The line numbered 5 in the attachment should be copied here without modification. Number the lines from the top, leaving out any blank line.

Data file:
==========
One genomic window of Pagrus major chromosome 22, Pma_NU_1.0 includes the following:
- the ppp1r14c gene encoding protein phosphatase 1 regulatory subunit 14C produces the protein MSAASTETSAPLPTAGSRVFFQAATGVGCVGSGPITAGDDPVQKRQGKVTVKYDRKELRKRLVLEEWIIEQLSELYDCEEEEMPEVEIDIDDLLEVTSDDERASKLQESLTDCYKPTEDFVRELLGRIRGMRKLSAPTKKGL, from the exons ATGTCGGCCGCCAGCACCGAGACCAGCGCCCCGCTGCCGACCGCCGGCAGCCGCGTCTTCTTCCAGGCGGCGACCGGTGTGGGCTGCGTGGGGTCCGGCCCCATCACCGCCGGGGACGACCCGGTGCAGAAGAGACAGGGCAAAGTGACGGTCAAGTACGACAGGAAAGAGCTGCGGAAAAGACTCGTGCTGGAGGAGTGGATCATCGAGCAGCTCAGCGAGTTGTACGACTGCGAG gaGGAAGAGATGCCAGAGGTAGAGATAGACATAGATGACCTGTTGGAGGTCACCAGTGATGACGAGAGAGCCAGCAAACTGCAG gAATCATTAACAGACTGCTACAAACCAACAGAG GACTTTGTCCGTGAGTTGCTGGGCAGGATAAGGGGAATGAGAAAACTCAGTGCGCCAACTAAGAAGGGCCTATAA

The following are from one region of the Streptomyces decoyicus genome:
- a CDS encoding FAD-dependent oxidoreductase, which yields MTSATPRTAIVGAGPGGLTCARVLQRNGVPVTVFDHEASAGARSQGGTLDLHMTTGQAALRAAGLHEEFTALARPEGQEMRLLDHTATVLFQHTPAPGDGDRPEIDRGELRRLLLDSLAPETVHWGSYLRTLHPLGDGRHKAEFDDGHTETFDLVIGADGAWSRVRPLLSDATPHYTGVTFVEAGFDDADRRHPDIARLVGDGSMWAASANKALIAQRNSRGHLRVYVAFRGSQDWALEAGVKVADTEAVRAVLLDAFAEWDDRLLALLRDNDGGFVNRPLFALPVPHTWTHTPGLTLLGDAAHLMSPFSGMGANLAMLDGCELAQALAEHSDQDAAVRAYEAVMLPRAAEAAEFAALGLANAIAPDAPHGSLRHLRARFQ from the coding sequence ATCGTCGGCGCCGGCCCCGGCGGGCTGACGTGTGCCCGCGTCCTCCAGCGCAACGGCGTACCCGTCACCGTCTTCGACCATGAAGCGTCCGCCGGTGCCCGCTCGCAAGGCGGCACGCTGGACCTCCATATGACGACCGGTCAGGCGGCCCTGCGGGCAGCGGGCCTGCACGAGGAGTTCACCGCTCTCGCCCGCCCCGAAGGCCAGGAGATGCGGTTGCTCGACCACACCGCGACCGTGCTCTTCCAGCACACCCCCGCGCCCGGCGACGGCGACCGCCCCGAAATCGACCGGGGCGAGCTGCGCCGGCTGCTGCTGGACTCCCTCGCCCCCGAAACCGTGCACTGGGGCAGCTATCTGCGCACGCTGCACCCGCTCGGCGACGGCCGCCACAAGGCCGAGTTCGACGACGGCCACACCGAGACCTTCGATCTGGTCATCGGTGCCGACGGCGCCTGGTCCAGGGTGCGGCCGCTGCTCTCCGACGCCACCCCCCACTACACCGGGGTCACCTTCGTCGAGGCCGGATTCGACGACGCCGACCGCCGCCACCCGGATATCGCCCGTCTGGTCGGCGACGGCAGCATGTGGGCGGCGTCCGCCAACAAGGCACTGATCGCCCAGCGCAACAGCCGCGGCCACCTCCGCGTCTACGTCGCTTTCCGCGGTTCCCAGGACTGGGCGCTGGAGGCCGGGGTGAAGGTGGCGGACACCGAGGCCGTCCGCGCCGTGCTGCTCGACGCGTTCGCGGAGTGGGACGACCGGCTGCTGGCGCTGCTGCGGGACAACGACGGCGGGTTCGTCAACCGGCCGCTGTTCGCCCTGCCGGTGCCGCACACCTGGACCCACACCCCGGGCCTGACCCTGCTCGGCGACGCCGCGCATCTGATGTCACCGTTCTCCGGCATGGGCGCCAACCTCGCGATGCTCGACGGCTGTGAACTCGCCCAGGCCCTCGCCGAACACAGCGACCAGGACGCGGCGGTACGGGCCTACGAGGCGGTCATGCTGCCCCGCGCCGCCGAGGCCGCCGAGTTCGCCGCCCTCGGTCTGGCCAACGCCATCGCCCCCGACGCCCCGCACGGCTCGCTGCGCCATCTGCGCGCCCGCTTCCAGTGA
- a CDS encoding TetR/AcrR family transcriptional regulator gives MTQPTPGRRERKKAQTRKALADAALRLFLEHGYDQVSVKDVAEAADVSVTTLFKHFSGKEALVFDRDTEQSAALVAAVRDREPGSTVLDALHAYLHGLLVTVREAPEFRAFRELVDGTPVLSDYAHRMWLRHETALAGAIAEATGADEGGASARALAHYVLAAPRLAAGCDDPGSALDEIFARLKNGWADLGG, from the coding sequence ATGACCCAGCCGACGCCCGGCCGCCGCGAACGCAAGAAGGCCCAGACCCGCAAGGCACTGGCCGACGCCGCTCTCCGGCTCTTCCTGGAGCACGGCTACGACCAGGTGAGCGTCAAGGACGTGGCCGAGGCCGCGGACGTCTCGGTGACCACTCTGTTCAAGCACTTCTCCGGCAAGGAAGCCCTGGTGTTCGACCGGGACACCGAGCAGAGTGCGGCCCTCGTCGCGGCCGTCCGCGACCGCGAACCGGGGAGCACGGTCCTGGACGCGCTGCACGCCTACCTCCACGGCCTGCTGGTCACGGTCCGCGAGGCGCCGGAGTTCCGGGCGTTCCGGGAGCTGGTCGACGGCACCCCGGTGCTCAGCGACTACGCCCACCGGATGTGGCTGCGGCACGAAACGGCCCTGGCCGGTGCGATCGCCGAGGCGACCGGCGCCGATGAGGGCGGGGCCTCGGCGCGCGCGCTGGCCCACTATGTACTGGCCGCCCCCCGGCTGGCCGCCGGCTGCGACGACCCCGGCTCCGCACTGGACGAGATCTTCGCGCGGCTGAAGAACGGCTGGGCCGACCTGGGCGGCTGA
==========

- a CDS encoding TetR/AcrR family transcriptional regulator gives MTQPTPGRRERKKAQTRKALADAALRLFLEHGYDQVSVKDVAEAADVSVTTLFKHFSGKEALVFDRDTEQSAALVAAVRDREPGSTVLDALHAYLHGLLVTVREAPEFRAFRELVDGTPVLSDYAHRMWLRHETALAGAIAEATGADEGGASARALAHYVLAAPRLAAGCDDPGSALDEIFARLKNGWADLGG, from the coding sequence ATGACCCAGCCGACGCCCGGCCGCCGCGAACGCAAGAAGGCCCAGACCCGCAAGGCACTGGCCGACGCCGCTCTCCGGCTCTTCCTGGAGCACGGCTACGACCAGGTGAGCGTCAAGGACGTGGCCGAGGCCGCGGACGTCTCGGTGACCACTCTGTTCAAGCACTTCTCCGGCAAGGAAGCCCTGGTGTTCGACCGGGACACCGAGCAGAGTGCGGCCCTCGTCGCGGCCGTCCGCGACCGCGAACCGGGGAGCACGGTCCTGGACGCGCTGCACGCCTACCTCCACGGCCTGCTGGTCACGGTCCGCGAGGCGCCGGAGTTCCGGGCGTTCCGGGAGCTGGTCGACGGCACCCCGGTGCTCAGCGACTACGCCCACCGGATGTGGCTGCGGCACGAAACGGCCCTGGCCGGTGCGATCGCCGAGGCGACCGGCGCCGATGAGGGCGGGGCCTCGGCGCGCGCGCTGGCCCACTATGTACTGGCCGCCCCCCGGCTGGCCGCCGGCTGCGACGACCCCGGCTCCGCACTGGACGAGATCTTCGCGCGGCTGAAGAACGGCTGGGCCGACCTGGGCGGCTGA